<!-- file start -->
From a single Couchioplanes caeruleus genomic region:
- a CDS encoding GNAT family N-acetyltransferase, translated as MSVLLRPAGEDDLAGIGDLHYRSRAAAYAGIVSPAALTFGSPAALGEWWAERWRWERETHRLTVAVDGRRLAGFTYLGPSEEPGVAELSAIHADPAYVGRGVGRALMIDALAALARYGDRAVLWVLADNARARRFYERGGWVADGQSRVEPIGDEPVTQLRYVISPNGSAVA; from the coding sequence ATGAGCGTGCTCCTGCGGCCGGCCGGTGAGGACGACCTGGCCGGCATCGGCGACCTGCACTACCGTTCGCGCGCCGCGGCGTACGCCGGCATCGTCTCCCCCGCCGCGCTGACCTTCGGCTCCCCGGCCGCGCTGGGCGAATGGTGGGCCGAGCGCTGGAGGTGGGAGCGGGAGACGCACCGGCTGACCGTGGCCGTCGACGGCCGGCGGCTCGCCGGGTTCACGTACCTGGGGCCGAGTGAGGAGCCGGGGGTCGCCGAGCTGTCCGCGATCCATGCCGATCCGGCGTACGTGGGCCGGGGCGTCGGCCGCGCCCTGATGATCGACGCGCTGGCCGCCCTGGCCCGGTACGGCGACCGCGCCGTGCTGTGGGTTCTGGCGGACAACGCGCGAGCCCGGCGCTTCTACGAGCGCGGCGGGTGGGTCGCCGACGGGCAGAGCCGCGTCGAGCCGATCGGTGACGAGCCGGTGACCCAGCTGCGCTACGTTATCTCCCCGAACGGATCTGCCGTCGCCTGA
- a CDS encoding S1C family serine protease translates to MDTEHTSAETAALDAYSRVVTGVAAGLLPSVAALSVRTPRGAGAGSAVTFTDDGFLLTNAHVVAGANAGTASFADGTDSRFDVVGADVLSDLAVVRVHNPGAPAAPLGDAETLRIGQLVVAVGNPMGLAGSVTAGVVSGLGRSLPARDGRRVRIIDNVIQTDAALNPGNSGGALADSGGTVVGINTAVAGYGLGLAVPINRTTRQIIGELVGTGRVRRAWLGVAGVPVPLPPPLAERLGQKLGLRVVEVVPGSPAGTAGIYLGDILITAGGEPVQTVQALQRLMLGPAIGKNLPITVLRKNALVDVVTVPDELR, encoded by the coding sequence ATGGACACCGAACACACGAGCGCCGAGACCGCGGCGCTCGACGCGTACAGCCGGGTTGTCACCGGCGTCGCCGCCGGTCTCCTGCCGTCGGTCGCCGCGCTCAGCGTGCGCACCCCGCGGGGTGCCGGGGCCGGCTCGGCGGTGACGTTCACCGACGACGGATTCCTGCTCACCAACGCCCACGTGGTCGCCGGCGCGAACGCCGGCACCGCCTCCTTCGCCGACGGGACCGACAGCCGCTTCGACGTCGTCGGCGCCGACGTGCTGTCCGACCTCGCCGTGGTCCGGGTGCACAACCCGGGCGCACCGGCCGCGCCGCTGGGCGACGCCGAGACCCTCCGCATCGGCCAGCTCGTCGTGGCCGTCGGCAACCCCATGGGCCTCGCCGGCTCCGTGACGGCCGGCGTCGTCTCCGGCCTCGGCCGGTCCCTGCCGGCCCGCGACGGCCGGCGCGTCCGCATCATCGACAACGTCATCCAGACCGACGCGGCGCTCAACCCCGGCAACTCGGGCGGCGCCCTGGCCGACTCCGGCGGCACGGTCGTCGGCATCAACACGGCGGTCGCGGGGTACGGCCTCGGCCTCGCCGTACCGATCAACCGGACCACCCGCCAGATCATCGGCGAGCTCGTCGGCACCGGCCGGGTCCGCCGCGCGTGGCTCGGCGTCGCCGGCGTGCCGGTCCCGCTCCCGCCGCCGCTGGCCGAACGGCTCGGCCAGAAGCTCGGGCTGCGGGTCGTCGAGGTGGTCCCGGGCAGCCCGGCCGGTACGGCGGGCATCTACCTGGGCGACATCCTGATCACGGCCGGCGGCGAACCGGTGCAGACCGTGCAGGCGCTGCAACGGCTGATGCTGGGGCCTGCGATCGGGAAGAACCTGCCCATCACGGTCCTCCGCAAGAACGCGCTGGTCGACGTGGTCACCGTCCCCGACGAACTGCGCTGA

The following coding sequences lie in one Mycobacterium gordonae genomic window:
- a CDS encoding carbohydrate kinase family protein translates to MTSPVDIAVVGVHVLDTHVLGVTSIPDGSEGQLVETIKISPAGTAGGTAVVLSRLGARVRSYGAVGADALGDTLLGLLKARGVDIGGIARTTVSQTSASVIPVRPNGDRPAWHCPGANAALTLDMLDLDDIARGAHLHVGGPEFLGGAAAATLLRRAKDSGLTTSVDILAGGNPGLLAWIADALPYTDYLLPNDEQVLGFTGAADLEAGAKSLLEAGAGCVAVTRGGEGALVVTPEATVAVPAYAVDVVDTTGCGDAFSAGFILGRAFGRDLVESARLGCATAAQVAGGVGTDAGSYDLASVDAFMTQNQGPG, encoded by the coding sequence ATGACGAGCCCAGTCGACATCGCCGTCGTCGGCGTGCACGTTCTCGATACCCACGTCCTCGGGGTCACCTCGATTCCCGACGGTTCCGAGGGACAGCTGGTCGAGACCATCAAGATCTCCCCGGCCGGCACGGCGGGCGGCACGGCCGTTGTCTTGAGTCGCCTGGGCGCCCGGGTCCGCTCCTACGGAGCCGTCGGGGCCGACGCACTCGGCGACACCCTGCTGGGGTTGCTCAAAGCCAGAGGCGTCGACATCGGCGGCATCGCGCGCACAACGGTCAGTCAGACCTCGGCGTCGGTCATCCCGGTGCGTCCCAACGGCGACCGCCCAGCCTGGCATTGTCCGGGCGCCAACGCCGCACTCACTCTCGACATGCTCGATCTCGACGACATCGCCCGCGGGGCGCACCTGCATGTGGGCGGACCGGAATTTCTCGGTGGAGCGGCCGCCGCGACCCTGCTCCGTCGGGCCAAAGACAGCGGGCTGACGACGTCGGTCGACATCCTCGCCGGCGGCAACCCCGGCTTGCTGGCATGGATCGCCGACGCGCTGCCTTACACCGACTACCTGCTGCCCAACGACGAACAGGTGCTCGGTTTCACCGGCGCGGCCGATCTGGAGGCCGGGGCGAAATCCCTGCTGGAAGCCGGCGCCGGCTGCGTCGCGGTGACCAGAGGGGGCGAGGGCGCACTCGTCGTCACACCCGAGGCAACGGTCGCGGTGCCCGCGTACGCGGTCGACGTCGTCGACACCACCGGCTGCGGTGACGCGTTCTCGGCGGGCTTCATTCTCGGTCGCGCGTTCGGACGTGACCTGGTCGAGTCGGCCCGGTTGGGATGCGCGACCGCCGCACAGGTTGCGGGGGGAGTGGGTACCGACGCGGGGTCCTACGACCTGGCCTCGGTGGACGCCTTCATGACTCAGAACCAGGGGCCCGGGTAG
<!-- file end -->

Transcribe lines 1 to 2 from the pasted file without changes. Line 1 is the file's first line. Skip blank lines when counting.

From a single Couchioplanes caeruleus genomic region:
- a CDS encoding GNAT family N-acetyltransferase, translated as MSVLLRPAGEDDLAGIGDLHYRSRAAAYAGIVSPAALTFGSPAALGEWWAERWRWERETHRLTVAVDGRRLAGFTYLGPSEEPGVAELSAIHADPAYVGRGVGRALMIDALAALARYGDRAVLWVLADNARARRFYERGGWVADGQSRVEPIGDEPVTQLRYVISPNGSAVA; from the coding sequence ATGAGCGTGCTCCTGCGGCCGGCCGGTGAGGACGACCTGGCCGGCATCGGCGACCTGCACTACCGTTCGCGCGCCGCGGCGTACGCCGGCATCGTCTCCCCCGCCGCGCTGACCTTCGGCTCCCCGGCCGCGCTGGGCGAATGGTGGGCCGAGCGCTGGAGGTGGGAGCGGGAGACGCACCGGCTGACCGTGGCCGTCGACGGCCGGCGGCTCGCCGGGTTCACGTACCTGGGGCCGAGTGAGGAGCCGGGGGTCGCCGAGCTGTCCGCGATCCATGCCGATCCGGCGTACGTGGGCCGGGGCGTCGGCCGCGCCCTGATGATCGACGCGCTGGCCGCCCTGGCCCGGTACGGCGACCGCGCCGTGCTGTGGGTTCTGGCGGACAACGCGCGAGCCCGGCGCTTCTACGAGCGCGGCGGGTGGGTCGCCGACGGGCAGAGCCGCGTCGAGCCGATCGGTGACGAGCCGGTGACCCAGCTGCGCTACGTTATCTCCCCGAACGGATCTGCCGTCGCCTGA